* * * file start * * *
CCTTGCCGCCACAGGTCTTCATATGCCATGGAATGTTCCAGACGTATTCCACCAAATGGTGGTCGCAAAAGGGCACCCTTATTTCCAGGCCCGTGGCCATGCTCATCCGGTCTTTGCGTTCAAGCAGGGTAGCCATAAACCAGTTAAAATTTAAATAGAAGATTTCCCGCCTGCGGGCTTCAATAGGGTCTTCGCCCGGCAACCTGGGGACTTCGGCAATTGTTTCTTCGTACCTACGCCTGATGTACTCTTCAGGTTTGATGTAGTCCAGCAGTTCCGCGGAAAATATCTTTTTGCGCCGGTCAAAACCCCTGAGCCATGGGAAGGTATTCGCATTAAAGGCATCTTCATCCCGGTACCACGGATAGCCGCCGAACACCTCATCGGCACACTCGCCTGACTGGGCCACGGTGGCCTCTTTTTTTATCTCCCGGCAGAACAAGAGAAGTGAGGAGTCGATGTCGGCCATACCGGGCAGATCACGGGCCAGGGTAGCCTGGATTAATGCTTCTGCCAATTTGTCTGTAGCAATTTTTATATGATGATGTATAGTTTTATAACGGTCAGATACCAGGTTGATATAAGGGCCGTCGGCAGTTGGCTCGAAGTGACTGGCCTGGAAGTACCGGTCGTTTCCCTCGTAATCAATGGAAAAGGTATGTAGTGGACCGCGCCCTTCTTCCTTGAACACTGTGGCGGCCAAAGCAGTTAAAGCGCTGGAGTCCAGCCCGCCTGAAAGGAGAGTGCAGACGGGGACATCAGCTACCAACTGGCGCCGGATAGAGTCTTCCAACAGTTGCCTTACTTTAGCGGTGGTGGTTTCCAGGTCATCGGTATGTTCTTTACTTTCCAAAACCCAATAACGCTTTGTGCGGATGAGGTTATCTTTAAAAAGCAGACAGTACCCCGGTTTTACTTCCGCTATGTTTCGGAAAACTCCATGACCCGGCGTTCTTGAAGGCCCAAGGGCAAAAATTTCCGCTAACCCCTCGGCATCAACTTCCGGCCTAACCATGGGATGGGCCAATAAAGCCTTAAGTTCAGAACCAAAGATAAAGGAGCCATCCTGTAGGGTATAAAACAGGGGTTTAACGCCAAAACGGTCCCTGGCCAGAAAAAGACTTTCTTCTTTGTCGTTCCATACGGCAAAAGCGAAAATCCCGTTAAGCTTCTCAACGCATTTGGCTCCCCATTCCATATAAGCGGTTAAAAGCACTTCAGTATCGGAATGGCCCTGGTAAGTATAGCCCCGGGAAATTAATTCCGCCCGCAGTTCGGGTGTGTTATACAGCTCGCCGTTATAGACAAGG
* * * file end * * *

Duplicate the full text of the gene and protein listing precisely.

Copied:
CCTTGCCGCCACAGGTCTTCATATGCCATGGAATGTTCCAGACGTATTCCACCAAATGGTGGTCGCAAAAGGGCACCCTTATTTCCAGGCCCGTGGCCATGCTCATCCGGTCTTTGCGTTCAAGCAGGGTAGCCATAAACCAGTTAAAATTTAAATAGAAGATTTCCCGCCTGCGGGCTTCAATAGGGTCTTCGCCCGGCAACCTGGGGACTTCGGCAATTGTTTCTTCGTACCTACGCCTGATGTACTCTTCAGGTTTGATGTAGTCCAGCAGTTCCGCGGAAAATATCTTTTTGCGCCGGTCAAAACCCCTGAGCCATGGGAAGGTATTCGCATTAAAGGCATCTTCATCCCGGTACCACGGATAGCCGCCGAACACCTCATCGGCACACTCGCCTGACTGGGCCACGGTGGCCTCTTTTTTTATCTCCCGGCAGAACAAGAGAAGTGAGGAGTCGATGTCGGCCATACCGGGCAGATCACGGGCCAGGGTAGCCTGGATTAATGCTTCTGCCAATTTGTCTGTAGCAATTTTTATATGATGATGTATAGTTTTATAACGGTCAGATACCAGGTTGATATAAGGGCCGTCGGCAGTTGGCTCGAAGTGACTGGCCTGGAAGTACCGGTCGTTTCCCTCGTAATCAATGGAAAAGGTATGTAGTGGACCGCGCCCTTCTTCCTTGAACACTGTGGCGGCCAAAGCAGTTAAAGCGCTGGAGTCCAGCCCGCCTGAAAGGAGAGTGCAGACGGGGACATCAGCTACCAACTGGCGCCGGATAGAGTCTTCCAACAGTTGCCTTACTTTAGCGGTGGTGGTTTCCAGGTCATCGGTATGTTCTTTACTTTCCAAAACCCAATAACGCTTTGTGCGGATGAGGTTATCTTTAAAAAGCAGACAGTACCCCGGTTTTACTTCCGCTATGTTTCGGAAAACTCCATGACCCGGCGTTCTTGAAGGCCCAAGGGCAAAAATTTCCGCTAACCCCTCGGCATCAACTTCCGGCCTAACCATGGGATGGGCCAATAAAGCCTTAAGTTCAGAACCAAAGATAAAGGAGCCATCCTGTAGGGTATAAAACAGGGGTTTAACGCCAAAACGGTCCCTGGCCAGAAAAAGACTTTCTTCTTTGTCGTTCCATACGGCAAAAGCGAAAATCCCGTTAAGCTTCTCAACGCATTTGGCTCCCCATTCCATATAAGCGGTTAAAAGCACTTCAGTATCGGAATGGCCCTGGTAAGTATAGCCCCGGGAAATTAATTCCGCCCGCAGTTCGGGTGTGTTATACAGCTCGCCGTTATAGACAAGG